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What is this?

It is a true bug because it has a triangle shape in the middle of its back. Let's take a closer look.

It also has enlarged front legs for grasping prey. This is an ambush bug, Subfamily Phymatinae.

Check out those orange eyes.

Ambush bugs sit on flowers and wait for other insects or spiders to come by. When the unsuspecting prey gets too close, ambush bugs grab it with their front legs. They are a lot like praying mantids.

We've never featured ambush bugs for Bug of the Week before because they don't live in this part of Arizona. The photographs are from western New York.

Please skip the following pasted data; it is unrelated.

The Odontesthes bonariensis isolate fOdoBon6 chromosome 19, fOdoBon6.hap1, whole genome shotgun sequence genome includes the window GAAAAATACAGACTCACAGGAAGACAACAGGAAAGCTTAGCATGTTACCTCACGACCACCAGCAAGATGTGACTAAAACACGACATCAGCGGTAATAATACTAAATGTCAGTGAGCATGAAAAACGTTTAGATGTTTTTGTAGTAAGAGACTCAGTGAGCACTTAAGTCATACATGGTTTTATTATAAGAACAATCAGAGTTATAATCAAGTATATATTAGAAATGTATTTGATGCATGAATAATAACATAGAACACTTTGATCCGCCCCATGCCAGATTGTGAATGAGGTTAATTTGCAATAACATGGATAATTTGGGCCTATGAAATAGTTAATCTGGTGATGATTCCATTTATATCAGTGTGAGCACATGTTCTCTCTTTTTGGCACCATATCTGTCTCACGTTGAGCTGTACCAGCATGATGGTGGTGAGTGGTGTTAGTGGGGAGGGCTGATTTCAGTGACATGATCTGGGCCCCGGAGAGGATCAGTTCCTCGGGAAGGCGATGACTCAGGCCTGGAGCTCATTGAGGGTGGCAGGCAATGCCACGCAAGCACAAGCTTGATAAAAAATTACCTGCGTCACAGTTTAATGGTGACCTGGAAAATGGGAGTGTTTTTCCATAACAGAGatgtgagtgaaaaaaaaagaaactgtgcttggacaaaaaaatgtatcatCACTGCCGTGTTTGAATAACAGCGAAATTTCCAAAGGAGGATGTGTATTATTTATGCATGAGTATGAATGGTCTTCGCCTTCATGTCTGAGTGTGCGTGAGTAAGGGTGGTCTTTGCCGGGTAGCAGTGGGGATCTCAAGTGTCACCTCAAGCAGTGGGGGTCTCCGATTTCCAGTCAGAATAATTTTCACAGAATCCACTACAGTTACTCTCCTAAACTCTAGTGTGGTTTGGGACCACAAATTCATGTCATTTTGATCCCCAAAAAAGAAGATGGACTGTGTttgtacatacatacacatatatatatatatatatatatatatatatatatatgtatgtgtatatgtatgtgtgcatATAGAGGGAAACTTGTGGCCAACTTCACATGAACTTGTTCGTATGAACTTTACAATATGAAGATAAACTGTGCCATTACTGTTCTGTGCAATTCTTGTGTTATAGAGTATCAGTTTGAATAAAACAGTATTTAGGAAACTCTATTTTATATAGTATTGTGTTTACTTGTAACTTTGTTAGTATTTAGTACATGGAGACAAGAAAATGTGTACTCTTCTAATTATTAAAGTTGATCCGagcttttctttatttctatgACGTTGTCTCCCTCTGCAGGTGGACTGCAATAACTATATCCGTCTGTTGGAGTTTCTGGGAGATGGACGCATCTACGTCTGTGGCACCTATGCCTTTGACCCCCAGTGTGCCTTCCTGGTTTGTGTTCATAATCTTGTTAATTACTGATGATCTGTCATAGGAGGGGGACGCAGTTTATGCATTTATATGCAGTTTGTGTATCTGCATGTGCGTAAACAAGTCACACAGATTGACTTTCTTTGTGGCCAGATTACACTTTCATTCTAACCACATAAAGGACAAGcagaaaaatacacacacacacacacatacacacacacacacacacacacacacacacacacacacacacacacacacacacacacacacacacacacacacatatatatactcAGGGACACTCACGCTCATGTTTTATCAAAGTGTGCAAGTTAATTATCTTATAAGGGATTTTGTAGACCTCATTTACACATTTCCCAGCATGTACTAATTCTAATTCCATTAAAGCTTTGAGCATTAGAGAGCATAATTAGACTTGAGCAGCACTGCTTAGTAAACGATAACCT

If you have a minute, this video shows an ambush bug in action (Note:  Video is set to music). You can see the antennae have wider segments at the end, called a club. That is a characteristic of the group. You can also see the wings are part leathery and part membranous like all true bugs.

Did you see its short beak? True bugs have sucking mouthparts.

The ambush bug looks so clumsy and clunky, but it can strike fast.

Have you ever seen an ambush bug?